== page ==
The architect

Behind every great team is a great general manager. For the Montreal Impact, it's Nick De Santis.

Nick De Santis was able to keep the core of the Montreal Impact intact in the off-season.

The Montreal Impact is more than just a soccer club - it's a family, according to GM Nick De Santis. ((Graham Hughes/Canadian Press))

Behind every great team is a great general manager. For the Montreal Impact, it's Nick De Santis.

The Impact surprised a lot of soccer fans when it won the Canadian club championship last summer and then defeated Nicaraguan side Real Esteli to earn a spot in the group stage of the inaugural CONCACAF Champions league.

Montreal didn't rest on its laurels, though. Drawn into a difficult round-robin group that few expected them to survive, the Impact posted impressive victories over Trinidadian champions Joe Public FC and Olimpia of Honduras, and earned a credible draw against Mexican outfit Atlante.

The Impact's stellar form in the first round propelled them into the Champions League quarter-finals against Mexico's Santos Laguna, with the opener of the two-game playoff slated for Wednesday in Montreal (CBC Bold,, 8 p.m. ET).

The Impact's Cinderella run in the tournament didn't go unnoticed: A handful of Major League Soccer clubs expressed interest in Montreal goalkeeper Matt Jordan.

Despite the promise of playing in the top soccer division in the U.S. and Canada — Montreal competes in the USL-1, one level below MLS — Jordan re-signed with the Impact, as did defenders Nevio Pizzolitto and Stefano Pesoli, and midfielders Sandro Grande, Mauro Biello and Patrick Leduc.

The Impact also signed new players, including Antiguan striker Peter Byers, veteran forward Eduardo Sebrango (who previously played for Montreal for three years), and former Toronto FC goalkeeper Srdjan Djekanovic.

Secret to success

How was De Santis able to successfully re-sign the team's key players in the off-season, and bolster the roster with new recruits? By convincing players that the Impact is more than a soccer club; that it is a close-knit family and the team will continue to grow and prosper (and will eventually play in MLS) if they buy into the philosophy of owner Joey Saputo and management.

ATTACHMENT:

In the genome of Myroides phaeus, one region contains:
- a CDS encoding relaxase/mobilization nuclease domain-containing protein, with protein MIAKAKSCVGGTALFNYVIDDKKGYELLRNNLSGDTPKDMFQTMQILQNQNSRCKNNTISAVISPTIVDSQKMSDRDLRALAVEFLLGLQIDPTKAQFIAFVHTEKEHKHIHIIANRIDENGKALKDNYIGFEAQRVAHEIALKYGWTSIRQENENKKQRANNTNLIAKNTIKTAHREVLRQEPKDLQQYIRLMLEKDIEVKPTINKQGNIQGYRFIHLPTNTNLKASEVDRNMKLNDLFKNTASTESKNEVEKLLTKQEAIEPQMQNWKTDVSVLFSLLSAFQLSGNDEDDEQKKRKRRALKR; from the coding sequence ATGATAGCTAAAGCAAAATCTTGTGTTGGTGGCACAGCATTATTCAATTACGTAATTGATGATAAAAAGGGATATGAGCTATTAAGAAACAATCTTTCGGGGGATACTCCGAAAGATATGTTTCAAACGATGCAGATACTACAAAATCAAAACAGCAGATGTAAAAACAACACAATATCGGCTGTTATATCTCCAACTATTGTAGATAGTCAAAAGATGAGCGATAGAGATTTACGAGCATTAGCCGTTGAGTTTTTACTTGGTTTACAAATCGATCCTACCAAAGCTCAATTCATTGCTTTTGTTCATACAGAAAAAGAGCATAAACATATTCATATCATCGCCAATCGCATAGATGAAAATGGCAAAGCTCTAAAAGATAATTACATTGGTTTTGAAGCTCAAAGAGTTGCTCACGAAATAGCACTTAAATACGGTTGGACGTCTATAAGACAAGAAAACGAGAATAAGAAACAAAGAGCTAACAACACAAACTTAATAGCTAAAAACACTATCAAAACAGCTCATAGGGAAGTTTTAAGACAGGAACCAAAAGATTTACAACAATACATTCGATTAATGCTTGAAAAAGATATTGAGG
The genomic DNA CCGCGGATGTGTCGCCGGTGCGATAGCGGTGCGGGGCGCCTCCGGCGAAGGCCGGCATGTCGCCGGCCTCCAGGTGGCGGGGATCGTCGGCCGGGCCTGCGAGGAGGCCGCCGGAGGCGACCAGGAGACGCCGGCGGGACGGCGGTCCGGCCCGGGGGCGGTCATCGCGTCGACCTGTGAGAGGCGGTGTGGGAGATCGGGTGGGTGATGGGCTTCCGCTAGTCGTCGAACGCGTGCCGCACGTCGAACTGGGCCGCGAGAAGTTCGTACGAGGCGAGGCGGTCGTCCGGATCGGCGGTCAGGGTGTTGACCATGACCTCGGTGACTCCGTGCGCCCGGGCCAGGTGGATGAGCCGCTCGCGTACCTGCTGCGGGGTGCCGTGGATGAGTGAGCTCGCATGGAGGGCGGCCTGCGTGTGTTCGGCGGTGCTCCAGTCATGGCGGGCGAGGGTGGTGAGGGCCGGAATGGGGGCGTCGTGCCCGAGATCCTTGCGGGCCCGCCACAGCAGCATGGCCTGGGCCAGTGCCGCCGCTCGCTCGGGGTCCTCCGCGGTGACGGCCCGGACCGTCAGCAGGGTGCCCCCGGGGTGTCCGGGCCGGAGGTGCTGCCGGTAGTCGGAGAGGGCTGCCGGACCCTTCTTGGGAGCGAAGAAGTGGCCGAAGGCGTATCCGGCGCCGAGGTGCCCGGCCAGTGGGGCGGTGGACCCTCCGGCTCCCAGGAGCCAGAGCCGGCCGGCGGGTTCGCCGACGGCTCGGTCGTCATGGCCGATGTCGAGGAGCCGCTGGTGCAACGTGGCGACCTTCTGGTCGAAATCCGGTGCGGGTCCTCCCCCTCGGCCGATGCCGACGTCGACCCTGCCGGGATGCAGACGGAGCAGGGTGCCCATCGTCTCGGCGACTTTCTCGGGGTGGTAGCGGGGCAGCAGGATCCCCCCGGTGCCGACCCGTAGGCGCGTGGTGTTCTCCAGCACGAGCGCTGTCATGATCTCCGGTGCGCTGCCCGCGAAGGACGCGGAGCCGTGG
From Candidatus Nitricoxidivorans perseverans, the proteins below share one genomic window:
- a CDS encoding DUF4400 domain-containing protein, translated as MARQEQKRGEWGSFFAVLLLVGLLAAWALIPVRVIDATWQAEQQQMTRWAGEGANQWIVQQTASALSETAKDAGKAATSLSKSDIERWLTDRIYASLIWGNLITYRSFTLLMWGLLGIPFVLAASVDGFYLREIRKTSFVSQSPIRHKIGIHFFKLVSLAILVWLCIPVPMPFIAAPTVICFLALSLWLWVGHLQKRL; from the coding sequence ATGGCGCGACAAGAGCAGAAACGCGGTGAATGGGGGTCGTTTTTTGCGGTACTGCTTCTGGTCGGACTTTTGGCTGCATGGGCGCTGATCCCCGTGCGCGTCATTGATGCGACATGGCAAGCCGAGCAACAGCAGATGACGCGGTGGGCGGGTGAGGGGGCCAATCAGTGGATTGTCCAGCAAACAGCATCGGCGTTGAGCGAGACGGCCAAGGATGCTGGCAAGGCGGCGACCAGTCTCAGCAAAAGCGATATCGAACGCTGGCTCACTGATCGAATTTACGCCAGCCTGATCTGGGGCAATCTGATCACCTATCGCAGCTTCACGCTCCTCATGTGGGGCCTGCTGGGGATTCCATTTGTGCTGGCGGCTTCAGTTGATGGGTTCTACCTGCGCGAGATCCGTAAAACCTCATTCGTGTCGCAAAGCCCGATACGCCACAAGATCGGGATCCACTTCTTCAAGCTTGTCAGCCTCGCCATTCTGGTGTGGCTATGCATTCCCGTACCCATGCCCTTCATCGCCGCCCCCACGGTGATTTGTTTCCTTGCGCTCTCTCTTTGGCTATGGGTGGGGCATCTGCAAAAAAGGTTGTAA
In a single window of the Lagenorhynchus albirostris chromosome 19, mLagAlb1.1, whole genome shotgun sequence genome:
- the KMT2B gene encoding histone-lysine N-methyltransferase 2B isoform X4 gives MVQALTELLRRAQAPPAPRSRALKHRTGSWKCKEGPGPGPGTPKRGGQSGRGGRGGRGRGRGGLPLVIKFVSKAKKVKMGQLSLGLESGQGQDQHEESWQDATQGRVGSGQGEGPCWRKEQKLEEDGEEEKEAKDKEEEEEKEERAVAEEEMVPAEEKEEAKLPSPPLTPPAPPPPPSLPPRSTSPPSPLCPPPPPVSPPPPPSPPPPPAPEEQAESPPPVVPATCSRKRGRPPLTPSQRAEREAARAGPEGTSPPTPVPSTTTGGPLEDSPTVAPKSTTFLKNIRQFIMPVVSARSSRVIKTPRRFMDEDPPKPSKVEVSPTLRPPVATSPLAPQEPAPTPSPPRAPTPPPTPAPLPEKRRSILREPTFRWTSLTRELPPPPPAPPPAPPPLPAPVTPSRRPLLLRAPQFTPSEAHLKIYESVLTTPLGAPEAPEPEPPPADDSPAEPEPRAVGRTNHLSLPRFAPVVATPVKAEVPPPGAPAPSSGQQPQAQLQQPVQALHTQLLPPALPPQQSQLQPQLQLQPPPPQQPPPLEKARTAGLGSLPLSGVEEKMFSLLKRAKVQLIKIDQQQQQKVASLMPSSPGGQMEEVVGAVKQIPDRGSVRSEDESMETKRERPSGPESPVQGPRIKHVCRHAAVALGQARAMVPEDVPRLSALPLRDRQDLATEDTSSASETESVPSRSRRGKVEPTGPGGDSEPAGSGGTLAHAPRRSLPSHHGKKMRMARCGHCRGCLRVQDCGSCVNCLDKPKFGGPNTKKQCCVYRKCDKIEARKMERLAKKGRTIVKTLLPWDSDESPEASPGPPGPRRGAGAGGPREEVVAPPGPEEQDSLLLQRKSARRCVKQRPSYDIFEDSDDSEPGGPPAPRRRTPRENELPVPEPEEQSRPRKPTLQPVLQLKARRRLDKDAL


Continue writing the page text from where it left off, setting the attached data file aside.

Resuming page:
"It goes back to the mentality of the club," De Santis told "These players have come here and saw what our vision was and what we we're aiming to do, which is to build a foundation for future success."

"You take a guy like Matt Jordan who had a great season last year— he had interest from MLS clubs and being an American he was naturally interested in playing in that league and going home. We gave him the liberty to look at those offers, but in the end he saw the vision we had, the mentality and the structure we have in place here and that convinced him to stay."

De Santis, 41, has a long and storied association with the Impact.

After beginning his pro career in 1987 with the Montreal Supra of the old Canadian Soccer League, De Santis signed for the Impact in 1993 and helped the club win the league championship in 1994.

In total, the Montreal native played 219 games in 10 seasons during two stints with the Impact before retiring after the 2003 season. De Santis took over as coach in 2004 and led the team to its second league championship that season. A year later, he won USL-1's coach of the year award.

"When I was coaching and the team did well, people would ask me what my vision was — if I wanted to go coach abroad. I always said I wanted to remain with the club and help it getter better at every level," De Santis said.

Wise move

But after the team struggled out of the gate during the 2008 campaign, De Santis stepped down as coach last June and handed the coaching reins over to former teammate John Limniatis.

It proved a wise move. The team thrived under Limniatis, beating out the Vancouver Whitecaps and Toronto FC to win the Canadian club championship.

It also allowed De Santis to focus on his duties as general manager.

"It was a good decision, because there needed to be a change and it was the right time to do it. At that point I was the coach and GM and everything went through me, and at a certain point it became too much," De Santis admitted.

"As we got bigger as a club, there needed to be that distinction between the coach and GM, and there's a good working relationship between John and I, and we're on the same wavelength."

Better chance for success

De Santis explained that he re-signed so many players and brought in a few names during the winter in order to give Montreal a better chance of succeeding in the Champions League, something he feels is imperative for the team.

"We need to do well in this tournament because we've flown under the radar a bit in the USL, so this was an important step in our progression," De Santis said. "If we can win this, then we're going to go on a higher stage and we're going to be able to compare ourselves to the best teams in CONCACAF. That was our objective from the start."

Obviously, De Santis would be thrilled if the Impact wins the Champions League, but he feels Montreal's success in the competition to this point not only validates the moves he's made, but also proves the team is headed in the right direction.

"This is a family. This is something I take a lot of pride in — seeing the club on and off the field progress and get bigger. We're lucky to have a president who has the same mentality and for him it's not about making money, it's about the club progressing to the highest level possible," De Santis said.